The Get Growing – Seed Starting classes go over the basics for starting seeds at home, from supplies needed to light and moisture requirements. The classes follow a presentation format and then Oakes opened the program to an informal question and answer sessions. Afterward, participants were able to browse through seeds to take home.

“We feel inspired to try some new plants and maybe even attempt indoor gardening,” Bessie Scofill remarked after the class.  She attended the class with her husband Mark and their two children Ruth and Isaac.

Following the Seed Starting classes, the Seed Banks will be left behind in each library through the 2019 growing season for patrons to select seeds that they can take and start at home.  Oakes will restock the Seed Banks as needed as long as there are seeds available.

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Mini Farm Day is a hit with elementary kids at Albion

By Tom Rivers, Editor Posted 19 April 2019 at 8:09 am

Photos by Tom Rivers

ALBION – This baby duck gets lots of attention from elementary students on Thursday during the annual Mini Farm Day at Albion High School. About 25 FFA members welcomed 560 elementary students to 13 different stations.

Sierra Kast, right, holds the duck while elementary students look in on baby chicks.

Aly Knaak holds her pet hedgehog which was popular with these third-graders.

The hedgehog was new to the Mini Farm this year. The menagerie of animals also included a peacock for the first time.

Mariah McDaniels holds a goat.

Emily Graham, left, and Bryne Dysard take questions from kids about the alpaca.

Levi Coughlin, a third grader, pets the baby duck.

These elementary students walk underneath a large sprayer. Panek Farms and Kast Farms both brought tractors and large farm equipment for the display.

Leah Pritchard introduces students to one of the baby chicks.

The kids enjoyed a close up view of the chicks and other animals.

These two pigs, both 2 months old, are being raised by the Krenning family. The pigs were tuckered out by early afternoon. Olivia Krenning was in the pen with them, taking questions from students.

Medina’s FFA also held its annual Animal Appreciation Day on Thursday, with the student body stopping by to meet a lot of creatures.

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Farm revenues stagnant in latest ag census

By Tom Rivers, Editor Posted 16 April 2019 at 1:59 pm

Orleans farm revenues rank 14th most among counties in NY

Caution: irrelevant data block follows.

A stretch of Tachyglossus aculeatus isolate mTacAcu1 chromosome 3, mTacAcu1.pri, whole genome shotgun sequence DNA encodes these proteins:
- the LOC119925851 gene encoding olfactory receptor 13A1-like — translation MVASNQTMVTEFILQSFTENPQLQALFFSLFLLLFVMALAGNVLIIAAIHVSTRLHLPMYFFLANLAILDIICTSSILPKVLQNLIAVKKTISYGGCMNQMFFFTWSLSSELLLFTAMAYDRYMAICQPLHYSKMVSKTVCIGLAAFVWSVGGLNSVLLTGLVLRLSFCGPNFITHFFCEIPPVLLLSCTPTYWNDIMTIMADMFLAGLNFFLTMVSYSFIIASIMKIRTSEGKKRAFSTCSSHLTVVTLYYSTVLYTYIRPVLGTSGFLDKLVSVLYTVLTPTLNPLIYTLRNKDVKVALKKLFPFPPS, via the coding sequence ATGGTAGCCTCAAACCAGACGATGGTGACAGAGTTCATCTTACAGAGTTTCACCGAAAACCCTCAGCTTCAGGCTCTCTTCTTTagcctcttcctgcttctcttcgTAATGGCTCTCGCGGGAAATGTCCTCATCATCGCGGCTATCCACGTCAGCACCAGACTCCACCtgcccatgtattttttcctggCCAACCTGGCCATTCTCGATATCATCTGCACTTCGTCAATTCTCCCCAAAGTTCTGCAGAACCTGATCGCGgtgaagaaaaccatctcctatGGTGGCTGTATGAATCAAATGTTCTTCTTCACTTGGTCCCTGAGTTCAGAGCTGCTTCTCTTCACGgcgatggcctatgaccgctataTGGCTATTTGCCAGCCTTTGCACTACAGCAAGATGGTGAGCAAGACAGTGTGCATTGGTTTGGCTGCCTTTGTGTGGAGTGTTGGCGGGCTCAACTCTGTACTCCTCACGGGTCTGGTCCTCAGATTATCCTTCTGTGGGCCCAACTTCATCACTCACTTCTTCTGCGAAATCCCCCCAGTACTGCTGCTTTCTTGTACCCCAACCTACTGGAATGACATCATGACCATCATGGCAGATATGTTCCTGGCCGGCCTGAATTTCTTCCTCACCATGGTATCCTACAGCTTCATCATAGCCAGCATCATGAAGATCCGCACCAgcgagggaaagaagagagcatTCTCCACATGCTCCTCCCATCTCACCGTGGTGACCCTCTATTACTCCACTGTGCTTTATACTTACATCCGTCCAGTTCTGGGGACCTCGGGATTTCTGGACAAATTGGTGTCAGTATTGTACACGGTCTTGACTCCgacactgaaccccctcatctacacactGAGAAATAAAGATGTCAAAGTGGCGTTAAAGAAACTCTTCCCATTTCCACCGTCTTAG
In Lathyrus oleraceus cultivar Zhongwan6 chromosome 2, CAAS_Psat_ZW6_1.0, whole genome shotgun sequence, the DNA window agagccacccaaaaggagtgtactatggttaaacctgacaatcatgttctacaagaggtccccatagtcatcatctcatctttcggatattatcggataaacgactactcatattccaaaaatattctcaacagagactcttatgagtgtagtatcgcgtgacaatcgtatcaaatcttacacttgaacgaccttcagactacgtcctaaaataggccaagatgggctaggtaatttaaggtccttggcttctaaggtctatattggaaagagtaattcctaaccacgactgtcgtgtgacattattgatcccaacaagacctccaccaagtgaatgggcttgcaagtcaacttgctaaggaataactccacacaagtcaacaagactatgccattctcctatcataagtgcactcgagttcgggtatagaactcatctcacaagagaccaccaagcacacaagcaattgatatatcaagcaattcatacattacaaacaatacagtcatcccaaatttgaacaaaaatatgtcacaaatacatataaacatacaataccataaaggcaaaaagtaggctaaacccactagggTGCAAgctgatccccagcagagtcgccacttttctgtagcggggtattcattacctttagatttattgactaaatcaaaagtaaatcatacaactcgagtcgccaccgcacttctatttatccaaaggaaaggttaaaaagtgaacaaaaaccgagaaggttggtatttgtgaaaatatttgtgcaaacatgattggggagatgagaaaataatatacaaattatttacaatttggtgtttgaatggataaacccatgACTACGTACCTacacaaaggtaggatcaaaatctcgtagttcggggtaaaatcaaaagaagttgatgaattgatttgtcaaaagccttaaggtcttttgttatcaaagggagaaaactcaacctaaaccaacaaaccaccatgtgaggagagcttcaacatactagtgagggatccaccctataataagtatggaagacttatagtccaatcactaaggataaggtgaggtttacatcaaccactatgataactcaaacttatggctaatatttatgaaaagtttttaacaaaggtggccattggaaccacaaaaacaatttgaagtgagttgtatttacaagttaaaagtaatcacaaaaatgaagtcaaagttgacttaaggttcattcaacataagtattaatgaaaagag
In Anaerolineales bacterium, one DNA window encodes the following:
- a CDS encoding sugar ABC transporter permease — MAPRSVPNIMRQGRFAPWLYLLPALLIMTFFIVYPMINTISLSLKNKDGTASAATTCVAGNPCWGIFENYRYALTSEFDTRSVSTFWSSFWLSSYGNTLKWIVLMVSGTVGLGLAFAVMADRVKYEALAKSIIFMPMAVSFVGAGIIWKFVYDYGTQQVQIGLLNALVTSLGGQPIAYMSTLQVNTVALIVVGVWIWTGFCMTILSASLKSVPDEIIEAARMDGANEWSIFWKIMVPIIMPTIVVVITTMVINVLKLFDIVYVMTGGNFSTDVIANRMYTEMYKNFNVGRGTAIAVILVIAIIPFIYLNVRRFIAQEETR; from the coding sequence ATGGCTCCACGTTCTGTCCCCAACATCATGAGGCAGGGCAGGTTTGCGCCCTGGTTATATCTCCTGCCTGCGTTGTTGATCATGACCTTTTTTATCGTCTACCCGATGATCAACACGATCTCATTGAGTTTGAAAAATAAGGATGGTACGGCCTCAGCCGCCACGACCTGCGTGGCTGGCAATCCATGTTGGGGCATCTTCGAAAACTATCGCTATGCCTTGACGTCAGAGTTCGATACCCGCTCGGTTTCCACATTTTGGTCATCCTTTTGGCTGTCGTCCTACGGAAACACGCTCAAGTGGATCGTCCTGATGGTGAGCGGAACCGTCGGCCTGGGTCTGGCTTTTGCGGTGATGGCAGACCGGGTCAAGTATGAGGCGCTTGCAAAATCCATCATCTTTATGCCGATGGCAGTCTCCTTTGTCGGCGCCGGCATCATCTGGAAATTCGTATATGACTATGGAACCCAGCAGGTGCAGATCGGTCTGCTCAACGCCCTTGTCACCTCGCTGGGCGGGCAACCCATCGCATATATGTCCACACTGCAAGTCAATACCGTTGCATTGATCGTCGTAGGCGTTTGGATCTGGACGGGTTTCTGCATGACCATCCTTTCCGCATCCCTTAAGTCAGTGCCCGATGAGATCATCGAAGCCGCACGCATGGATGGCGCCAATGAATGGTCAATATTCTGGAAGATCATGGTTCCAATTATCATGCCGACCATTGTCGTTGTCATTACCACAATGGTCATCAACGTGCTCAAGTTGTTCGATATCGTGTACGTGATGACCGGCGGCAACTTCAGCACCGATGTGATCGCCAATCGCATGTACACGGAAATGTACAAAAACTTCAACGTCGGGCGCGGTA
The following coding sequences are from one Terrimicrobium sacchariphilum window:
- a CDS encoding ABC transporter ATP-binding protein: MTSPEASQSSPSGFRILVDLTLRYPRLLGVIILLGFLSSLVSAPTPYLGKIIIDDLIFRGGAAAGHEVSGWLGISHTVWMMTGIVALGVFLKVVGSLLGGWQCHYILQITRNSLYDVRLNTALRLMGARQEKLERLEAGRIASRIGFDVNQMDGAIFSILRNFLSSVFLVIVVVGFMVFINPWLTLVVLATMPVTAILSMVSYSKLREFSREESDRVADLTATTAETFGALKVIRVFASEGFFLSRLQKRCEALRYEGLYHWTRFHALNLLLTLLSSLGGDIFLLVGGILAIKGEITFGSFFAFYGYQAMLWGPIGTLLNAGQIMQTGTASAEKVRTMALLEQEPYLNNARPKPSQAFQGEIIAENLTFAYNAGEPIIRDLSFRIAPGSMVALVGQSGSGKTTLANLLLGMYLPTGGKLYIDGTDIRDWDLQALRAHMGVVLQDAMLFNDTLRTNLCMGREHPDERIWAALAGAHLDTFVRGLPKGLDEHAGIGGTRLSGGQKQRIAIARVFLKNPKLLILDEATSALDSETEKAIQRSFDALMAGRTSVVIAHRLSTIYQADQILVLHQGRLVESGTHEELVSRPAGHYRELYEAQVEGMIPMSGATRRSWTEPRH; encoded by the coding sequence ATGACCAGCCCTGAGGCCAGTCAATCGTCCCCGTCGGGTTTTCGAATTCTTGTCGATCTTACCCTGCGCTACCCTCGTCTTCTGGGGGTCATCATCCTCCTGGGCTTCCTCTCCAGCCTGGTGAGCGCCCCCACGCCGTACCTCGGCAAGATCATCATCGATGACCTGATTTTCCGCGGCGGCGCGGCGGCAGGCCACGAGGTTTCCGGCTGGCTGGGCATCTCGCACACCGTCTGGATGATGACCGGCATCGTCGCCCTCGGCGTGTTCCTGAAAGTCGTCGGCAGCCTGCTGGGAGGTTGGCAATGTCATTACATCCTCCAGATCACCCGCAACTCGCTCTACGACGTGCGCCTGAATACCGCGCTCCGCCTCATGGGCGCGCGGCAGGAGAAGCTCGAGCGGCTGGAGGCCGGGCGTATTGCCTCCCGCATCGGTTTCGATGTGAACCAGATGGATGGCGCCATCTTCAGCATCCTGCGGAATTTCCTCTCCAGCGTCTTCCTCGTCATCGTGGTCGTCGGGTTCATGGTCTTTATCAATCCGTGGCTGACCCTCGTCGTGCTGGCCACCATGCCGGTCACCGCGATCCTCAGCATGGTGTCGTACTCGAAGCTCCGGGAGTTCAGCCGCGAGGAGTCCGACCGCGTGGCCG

Photo by Tom Rivers: Hay bales are pictured in Yates near Lake Ontario in this photo from August 2014.

The latest agricultural census from the U.S. Department of Agriculture shows farm revenues are stagnated from 2012 to 2017.

The U.S. government does the Census of Agriculture every five years. In New York, farm revenues totaled $5,369,212,000 in 2017. That was down slightly from the $5,415,125,000 in 2012. (From 2007 to 2012, the farm revenues increased 24.9 percent or by $1.1 billion from the $4.42 billion in 2007.)

In Orleans County, farm products sold for $155.3 million in 2017. That was up 3.3 percent over 5 years from the $150.3 million in 2012 for sales of fruit, vegetables, milk, livestock and other farm products. The 2012 figure was a 48.8 percent jump from the $101.0 million recorded in 2007, according to the Agricultural Census.

Agriculture is Orleans County’s leading industry. The 2017 Ag Census counts 498 farms in the county. The number of farms in the county is up from the 487 in 2012. (It was 554 in 2007.)

However, the number of land farmed dropped from 135,090 acres in 2012 to 129,573 acres of land in farm production in 2017.

In Orleans, there were 31,711 acres of corn for grain which produced 5,732,321 bushels in 2017. Orleans farmers also worked 21,614 acres for soybeans, producing 1,056,311 bushels. Farmers also used 13,011 acres for vegetables, and 6,006 acres for fruit orchards.

In Orleans, more than half of the farms had less than $10,000 in revenue. The Ag Census reports there are 181 farms in the county with less than $2,500 in revenue; 41 between $2,500 to $4,999; 44 between $5,000 to $9,999; 60 between $10,000 to $24,999; 40 between $25,000 to $49,999; 23 between $50,000 to $99,999; and 109 with $100,000 or more.

The top 15 counties in NYS for farm revenue

1) Wyoming, $307.5 million

2) Cayuga: $287.9 million

3) Genesee: $234.9 million

4) Suffolk, $225.6 million

5) Wayne, $221.3 million

6) Ontario, $205.2 million

7) Steuben, $196.0 million

8) St Lawrence, 191.1 million

9) Livingston: $183.7 million

10) Onondaga, $178.4 million

11) Clinton, $167.8 million

12) Jefferson, $165.1 million

13) Chautauqua: $161.0 million

14) Orleans $155.3 million

15) Lewis, $153.1 million

Source: U.S. Ag Census

NY saw 20 percent drop in dairy farms

David Fisher, president of New York Farm Bureau, issued this statement about the Ag Census:

“The most startling statistic is we now have 33,438 farms in the state, about 2,100 fewer farms than 2012. This is the largest drop in more than two decades and is triple the national average of a 3 percent loss. The losses run the gamut, including a 9 percent drop in both the smallest and largest farms in terms of value of sales.